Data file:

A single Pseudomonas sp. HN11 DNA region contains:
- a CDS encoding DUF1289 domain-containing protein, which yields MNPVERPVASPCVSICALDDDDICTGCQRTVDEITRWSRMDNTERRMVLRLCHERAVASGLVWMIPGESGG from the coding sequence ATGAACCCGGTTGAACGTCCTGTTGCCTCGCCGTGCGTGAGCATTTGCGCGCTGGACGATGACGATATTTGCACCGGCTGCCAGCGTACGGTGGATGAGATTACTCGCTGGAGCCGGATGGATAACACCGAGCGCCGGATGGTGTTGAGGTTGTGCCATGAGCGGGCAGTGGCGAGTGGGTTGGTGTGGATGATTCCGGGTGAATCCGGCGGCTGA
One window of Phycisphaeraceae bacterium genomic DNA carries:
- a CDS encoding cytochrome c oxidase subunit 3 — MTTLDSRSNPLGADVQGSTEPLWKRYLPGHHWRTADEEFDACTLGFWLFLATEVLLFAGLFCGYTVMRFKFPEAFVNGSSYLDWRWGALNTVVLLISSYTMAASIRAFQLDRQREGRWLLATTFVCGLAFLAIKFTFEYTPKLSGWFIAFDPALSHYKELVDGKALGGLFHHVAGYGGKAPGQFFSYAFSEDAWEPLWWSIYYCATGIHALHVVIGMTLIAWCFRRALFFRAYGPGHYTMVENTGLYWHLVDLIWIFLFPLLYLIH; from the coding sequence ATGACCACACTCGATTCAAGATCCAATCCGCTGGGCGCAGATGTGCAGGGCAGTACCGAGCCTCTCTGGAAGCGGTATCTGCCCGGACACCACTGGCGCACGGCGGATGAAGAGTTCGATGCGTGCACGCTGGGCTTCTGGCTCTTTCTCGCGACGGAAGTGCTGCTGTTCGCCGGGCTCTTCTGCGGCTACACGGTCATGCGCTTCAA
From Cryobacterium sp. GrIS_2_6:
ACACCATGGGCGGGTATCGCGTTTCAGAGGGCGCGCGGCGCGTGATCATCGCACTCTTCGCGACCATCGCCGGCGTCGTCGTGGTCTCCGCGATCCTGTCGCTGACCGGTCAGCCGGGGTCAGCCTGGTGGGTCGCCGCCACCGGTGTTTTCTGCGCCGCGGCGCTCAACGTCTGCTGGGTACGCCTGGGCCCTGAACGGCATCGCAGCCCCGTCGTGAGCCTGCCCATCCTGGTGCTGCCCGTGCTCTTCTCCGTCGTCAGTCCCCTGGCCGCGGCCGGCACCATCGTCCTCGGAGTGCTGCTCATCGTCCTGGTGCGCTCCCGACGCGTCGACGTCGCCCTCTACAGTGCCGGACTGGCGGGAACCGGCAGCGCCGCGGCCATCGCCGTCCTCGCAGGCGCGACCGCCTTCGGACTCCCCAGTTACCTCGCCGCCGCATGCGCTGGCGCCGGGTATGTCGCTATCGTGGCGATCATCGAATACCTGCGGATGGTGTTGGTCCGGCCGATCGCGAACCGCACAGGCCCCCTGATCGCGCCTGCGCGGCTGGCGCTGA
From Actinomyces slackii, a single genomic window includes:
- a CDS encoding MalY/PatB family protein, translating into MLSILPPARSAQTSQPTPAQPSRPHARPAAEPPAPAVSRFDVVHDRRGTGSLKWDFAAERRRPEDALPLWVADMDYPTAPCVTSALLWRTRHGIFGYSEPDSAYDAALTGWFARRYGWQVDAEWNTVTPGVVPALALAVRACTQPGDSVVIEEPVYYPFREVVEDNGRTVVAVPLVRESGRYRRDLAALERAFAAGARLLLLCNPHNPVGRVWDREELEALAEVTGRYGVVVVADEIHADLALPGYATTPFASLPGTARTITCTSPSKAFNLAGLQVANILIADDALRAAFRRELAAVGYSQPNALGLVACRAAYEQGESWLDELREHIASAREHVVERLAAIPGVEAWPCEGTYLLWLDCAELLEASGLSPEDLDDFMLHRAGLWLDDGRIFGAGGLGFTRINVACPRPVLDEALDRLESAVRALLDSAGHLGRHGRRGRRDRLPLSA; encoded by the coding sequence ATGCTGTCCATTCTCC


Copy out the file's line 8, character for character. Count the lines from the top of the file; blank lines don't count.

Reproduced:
- a CDS encoding MalY/PatB family protein, translating into MLSILPPARSAQTSQPTPAQPSRPHARPAAEPPAPAVSRFDVVHDRRGTGSLKWDFAAERRRPEDALPLWVADMDYPTAPCVTSALLWRTRHGIFGYSEPDSAYDAALTGWFARRYGWQVDAEWNTVTPGVVPALALAVRACTQPGDSVVIEEPVYYPFREVVEDNGRTVVAVPLVRESGRYRRDLAALERAFAAGARLLLLCNPHNPVGRVWDREELEALAEVTGRYGVVVVADEIHADLALPGYATTPFASLPGTARTITCTSPSKAFNLAGLQVANILIADDALRAAFRRELAAVGYSQPNALGLVACRAAYEQGESWLDELREHIASAREHVVERLAAIPGVEAWPCEGTYLLWLDCAELLEASGLSPEDLDDFMLHRAGLWLDDGRIFGAGGLGFTRINVACPRPVLDEALDRLESAVRALLDSAGHLGRHGRRGRRDRLPLSA; encoded by the coding sequence ATGCTGTCCATTCTCC